The Royal Commission’s report on the Christchurch terror attack has just been released. In response, the Government is ceasing on the opportunity: Jacinda Ardern has announced she wants to criminalise so-called “hate speech”.
Make no mistake, this is a big kahuna — the Government want to ram through laws just like we see in Britain — where you can be arrested for ‘offensive’ tweets, speeches, or emails. That’s why I’m emailing to ask you to step up with a donation, so we can mount a fight back.
“Hate Speech” vs “Hate Crime”
Don’t be comforted that the Government isn’t introducing a new “hate crime” offence per say. “Hate crimes” are when hatred of an enduring characteristic of a person’s identity is a motivating factor in an already criminalised offence. We already consider these kinds of factors as a part of sentencing.
Criminalising “hate speech” (what the Government is now planning) introduces an entirely new offence: the speech alone as the offending act, with no further harm required to be proven.
We say that limiting the freedoms of New Zealanders is a cowardly, short-sighted and pointless response to a terror attack designed to make this country more fearful and closed-minded.
The Government has been planning to legislate hate speech for a while, and the use of a national tragedy to cover this move makes it so much more difficult to motivate public opposition to restrictions on free speech.
The new offence will be based on inciting “racial or religious disharmony” including by intent to “stir up” or maintain “insulting communications”. Depending on the final wording of the section, we say that is a dangerously low threshold.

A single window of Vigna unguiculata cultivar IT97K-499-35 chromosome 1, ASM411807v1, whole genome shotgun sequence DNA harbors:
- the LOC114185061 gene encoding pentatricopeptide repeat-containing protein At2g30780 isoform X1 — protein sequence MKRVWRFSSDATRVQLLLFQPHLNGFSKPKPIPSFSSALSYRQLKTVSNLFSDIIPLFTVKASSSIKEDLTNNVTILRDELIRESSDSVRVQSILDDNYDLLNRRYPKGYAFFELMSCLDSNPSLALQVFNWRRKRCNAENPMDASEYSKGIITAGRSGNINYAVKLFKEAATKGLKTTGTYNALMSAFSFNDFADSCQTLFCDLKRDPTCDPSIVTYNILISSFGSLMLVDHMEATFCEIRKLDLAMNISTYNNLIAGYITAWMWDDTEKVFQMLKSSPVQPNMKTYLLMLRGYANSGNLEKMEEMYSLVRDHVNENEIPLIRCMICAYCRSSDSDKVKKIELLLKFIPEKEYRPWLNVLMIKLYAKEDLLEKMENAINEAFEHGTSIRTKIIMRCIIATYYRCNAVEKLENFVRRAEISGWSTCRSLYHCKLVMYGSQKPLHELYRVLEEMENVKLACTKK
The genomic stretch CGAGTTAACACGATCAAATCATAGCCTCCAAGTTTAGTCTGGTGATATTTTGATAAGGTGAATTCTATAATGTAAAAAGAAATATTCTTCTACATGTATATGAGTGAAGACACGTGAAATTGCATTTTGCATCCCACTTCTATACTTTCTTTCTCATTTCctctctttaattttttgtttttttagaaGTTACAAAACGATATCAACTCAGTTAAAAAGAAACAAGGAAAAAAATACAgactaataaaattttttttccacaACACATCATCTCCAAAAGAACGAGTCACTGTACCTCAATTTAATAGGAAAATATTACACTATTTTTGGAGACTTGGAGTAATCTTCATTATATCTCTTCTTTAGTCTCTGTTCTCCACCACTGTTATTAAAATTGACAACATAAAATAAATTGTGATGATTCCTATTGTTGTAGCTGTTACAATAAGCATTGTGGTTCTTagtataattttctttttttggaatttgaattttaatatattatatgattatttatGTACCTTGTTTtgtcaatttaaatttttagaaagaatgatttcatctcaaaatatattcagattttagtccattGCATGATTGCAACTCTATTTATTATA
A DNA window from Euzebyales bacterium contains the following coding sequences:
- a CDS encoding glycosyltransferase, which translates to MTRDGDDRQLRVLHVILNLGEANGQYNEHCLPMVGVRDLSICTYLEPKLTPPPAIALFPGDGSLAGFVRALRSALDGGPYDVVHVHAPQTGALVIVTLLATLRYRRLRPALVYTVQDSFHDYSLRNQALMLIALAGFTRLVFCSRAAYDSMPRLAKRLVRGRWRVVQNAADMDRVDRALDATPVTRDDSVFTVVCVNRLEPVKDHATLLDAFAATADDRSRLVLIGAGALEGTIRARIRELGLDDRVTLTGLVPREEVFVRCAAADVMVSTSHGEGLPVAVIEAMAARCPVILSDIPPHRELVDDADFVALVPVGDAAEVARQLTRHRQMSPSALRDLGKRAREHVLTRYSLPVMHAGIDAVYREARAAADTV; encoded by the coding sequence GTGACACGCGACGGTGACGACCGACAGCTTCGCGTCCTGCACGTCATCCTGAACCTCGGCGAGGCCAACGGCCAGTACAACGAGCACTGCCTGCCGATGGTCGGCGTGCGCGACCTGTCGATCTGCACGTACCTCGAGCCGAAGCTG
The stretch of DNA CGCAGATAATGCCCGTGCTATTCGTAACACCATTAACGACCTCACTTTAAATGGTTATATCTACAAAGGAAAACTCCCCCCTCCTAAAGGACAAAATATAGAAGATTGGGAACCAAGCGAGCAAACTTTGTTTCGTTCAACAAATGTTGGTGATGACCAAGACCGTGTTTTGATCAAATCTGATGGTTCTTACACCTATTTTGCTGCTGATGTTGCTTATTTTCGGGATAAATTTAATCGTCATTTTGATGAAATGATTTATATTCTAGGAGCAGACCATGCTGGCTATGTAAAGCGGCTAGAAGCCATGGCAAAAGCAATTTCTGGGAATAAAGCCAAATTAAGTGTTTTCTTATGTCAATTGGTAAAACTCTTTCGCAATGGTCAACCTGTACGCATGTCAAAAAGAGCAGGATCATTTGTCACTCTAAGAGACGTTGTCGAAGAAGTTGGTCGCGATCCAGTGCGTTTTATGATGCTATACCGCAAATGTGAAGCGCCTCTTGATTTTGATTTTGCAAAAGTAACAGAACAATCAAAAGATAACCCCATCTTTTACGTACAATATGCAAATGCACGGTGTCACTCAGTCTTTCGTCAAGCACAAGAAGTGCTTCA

The UK has seen what happens when vague, far-reaching powers to police speech are implemented:
- a blogger is arrested and charged for causing “gross offence” for sharing a video of his dog doing a Nazi salute.
- a journalist is investigated by the Metropolitan Police for a comment made by his guest deemed racist.
- and 120,000 “non-crime hate incidents” are recorded, which put people’s jobs and livelihoods in jeopardy despite no crime being committed.
This isn’t dystopian fiction. This isn’t 1984. This is the reality of hate speech laws.
We have the opportunity to avoid this nightmare, but only if New Zealanders and our politicians get the message that criminalising speech will not make people safer.
We’ve now said several times that existing laws are perfectly adequate to deal with situations that can arise on this subject. There’s little doubt from the experience of the U.K. that there is huge potential for abuse. It doesn’t seems to occur to the Dear Leader & Co. that this is likely to be a double-edged sword that will cause many frivilous cases to be brought before the courts. The only beneficiaries will be lawyers. —Eds